Mike Greene defends Camden's parking enforcement policy
I would like to respond to Labour councillor Penny Abraham (H&H letters February 7) regarding the apparent increase in parking revenues in 2006/07 compared with the previous year. In particular she states there should be fewer parking tickets, not more!
I would like to respond to Labour councillor Penny Abraham (H&H letters February 7) regarding the apparent increase in parking revenues in 2006/07 compared with the previous year. In particular she states ''there should be fewer parking tickets, not more!''
Quite right... and there were indeed fewer tickets issued under the first year of our administration than either of the previous two when Labour was in charge: 20,000 fewer.
It is surprising as shadow executive member for environment that Cllr Abraham seems to have forgotten that the £4million 'increase' in revenue was almost entirely due to an accounting mistake under the previous Labour administration, which led to a massive under-reporting of revenue for 2005/06 - a year in which more tickets were handed out than any year before or since. That is why 2006/07 revenue looked higher than the previous year, even though fewer tickets were issued.
Additionally, the percentage of people actually paying the fines received has also improved for a number of reasons. For example, all parking attendants now have digital cameras, which provide better proof of a contravention and reduce the likelihood of disputes.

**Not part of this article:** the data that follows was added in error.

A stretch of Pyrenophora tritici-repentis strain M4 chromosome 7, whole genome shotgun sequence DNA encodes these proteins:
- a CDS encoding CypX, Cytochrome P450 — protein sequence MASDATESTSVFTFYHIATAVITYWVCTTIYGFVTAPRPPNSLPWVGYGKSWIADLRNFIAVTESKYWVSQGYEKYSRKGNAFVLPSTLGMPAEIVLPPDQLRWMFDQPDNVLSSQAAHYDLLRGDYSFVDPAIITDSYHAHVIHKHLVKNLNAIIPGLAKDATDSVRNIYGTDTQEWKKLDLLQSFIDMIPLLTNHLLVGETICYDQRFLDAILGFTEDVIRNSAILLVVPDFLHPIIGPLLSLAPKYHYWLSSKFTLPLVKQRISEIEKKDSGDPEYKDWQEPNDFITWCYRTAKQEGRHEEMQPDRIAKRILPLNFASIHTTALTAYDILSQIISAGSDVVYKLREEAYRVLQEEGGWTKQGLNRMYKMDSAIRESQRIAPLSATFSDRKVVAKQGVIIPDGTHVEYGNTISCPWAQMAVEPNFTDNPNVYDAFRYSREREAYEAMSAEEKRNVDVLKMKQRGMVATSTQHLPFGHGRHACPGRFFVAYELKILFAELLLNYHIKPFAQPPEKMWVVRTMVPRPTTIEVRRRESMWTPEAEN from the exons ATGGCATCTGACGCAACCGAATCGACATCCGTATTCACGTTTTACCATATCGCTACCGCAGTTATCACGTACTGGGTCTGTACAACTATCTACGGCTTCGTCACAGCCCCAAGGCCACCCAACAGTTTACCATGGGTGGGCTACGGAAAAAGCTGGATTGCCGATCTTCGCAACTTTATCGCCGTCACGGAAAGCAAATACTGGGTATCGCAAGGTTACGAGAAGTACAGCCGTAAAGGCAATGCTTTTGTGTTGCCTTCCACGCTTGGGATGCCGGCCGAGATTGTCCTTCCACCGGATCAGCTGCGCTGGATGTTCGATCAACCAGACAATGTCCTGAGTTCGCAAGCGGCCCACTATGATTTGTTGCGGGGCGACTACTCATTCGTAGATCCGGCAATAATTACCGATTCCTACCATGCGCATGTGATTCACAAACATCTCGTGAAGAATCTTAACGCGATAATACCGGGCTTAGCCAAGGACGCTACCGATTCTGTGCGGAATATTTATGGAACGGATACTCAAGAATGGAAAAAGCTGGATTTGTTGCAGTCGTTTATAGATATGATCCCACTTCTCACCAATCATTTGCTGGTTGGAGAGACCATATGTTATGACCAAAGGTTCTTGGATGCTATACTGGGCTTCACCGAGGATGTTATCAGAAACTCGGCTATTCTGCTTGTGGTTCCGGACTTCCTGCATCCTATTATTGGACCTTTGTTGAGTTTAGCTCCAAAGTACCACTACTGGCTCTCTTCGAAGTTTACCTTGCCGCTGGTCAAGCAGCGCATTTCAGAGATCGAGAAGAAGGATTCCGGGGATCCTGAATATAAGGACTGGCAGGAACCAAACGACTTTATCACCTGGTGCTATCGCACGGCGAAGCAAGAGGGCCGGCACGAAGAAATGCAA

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We also introduced a new parking management system which means cases are progressed more swiftly.
The council does not enforce parking regulations to make money. Parking rules are there to make the roads safer, to protect scarce parking spaces for those who have a right to park there (such as residents, disabled drivers and shoppers who pay for Pay and Display), and reduce congestion and keep traffic flowing in what is one of the busiest and biggest boroughs in London.
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Money raised by parking goes straight back into improving services. Specific examples include a contribution to the major Kentish Town and Chalk Farm town centre improvements and new security devices at motorcycle bays to reduce thefts. Money is also spent on providing the freedom pass to pensioners, on home-to-school transport, on maintaining parking facilities and on highway improvement schemes.
As a council we are committed to offering a fair deal on parking. There is still work to be done, but over the past year and a half we have achieved a great deal that rarely receives acknowledgment, including:
A new mobile patrol unit to monitor suspended bays and release them back into use more quickly
Agreeing innovative solutions to suspended parking bay problems such as e-mail alerts to notify drivers about suspensions in particular areas
Giving permit holders seven days' grace before towing away their car if their permit has expired
Effectively ending all car clamping (disabled badge fraud and persistent offenders excepted)
Reducing towing by 60 per cent.
Trialling cash-free Chip and PIN meters to make life easier for drivers using pay and display bays
Piloting the introduction of parking permits for visitors south of Euston Road and extending permits for those visiting elderly or housebound residents across the borough
Publishing guides for drivers on how to avoid getting a ticket and how to understand the appeals system
If only Labour had a similar story to tell of any 18-month period during their 36 years in office!
Cllr Mike Greene
Executive Member, Environment, Camden Council